Bull Hill

Text from William Wade

Immediately above Cold Spring are Bull Hill, Breakneck Hill, and Beacon Hill. The second of these heights contains the rock known by the various names of the Turk's Head, Anthony's Face, and Upper Anthony's Nose. Beacon Hill is one of the highest summits of the Fishkill mountains, and to its top parties of pleasure frequently resort in the summer season, to view an extensive prospect, embracing a part of the territories of five different States. The name of this mountain appears to have been " The Grand Sachem," its less sonorous title being derived from the use to which it was put during the Revolutionary war.

Bull Hill has also been known by its Latin name Mount Taurus. The story is often told that there was once a wild bull roaming the mountain terrorizing any who ventured near. A shooting part was organized and the bull faced with these hunters chose instead to charge and leap off the top of the mountain.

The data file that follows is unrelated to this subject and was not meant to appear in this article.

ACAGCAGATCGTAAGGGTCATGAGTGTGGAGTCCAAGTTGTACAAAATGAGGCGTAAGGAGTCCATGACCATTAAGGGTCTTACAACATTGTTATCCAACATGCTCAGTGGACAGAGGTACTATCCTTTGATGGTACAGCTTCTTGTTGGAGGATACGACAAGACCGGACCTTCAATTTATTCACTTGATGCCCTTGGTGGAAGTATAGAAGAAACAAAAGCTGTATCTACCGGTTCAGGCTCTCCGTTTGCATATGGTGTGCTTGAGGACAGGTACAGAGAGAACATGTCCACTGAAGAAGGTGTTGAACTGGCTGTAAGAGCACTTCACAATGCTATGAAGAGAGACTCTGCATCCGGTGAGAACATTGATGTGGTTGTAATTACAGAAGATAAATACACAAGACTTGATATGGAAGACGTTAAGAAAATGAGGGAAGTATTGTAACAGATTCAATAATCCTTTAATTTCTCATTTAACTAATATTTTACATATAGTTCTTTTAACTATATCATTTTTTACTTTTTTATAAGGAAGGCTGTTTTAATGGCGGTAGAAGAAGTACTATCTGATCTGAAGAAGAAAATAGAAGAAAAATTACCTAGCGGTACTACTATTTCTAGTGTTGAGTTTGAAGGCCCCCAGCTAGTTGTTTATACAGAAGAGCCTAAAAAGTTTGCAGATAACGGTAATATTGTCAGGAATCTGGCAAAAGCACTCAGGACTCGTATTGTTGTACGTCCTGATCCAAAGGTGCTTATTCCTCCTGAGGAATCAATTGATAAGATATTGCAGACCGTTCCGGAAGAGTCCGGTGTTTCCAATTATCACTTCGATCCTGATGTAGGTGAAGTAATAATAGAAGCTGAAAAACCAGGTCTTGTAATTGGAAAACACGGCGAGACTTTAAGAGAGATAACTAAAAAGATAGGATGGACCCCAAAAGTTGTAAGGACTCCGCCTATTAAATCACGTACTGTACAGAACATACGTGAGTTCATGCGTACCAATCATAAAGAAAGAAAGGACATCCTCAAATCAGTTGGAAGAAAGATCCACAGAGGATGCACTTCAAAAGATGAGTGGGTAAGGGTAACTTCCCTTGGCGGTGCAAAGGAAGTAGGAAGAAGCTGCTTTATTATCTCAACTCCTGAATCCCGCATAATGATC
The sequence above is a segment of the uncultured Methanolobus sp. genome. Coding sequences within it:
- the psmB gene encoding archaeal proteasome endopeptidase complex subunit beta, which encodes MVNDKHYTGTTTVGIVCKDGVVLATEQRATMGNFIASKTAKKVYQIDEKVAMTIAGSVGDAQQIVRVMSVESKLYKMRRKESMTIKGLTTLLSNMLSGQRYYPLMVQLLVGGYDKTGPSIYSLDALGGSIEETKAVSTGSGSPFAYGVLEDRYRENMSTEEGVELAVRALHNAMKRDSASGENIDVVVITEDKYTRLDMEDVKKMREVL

The map points out a promontory on Bull Hill known as Turk's Face. This projection evidently resembled a human profile like the famous Man in the Mountain in Franconia, New Hampshire. Unfortunately in 1846 Turk's Face was blown to a thousand pieces by a Captain Ayers for the trap rock. The public was so incensed at the desecration of this public monument that when a few years later the Captain was killed during another explosion, there was general applause. When The Hudson River Stone Cooperation purchased 1000 acres of Bull Hill in 1931, there was a public outcry which resulted in an movement to conserve the Highlands. Eventually this public sentiment formed itself into the Hudson River Preservation Society and William Church Osborn of Garrison was its first president. The preservation of Mount Taurus was at the top of the list for a plan which included preservation of many historic sites on the Hudson. The Conservation Society raised funds while a State Commission studied the various sites to be preserved.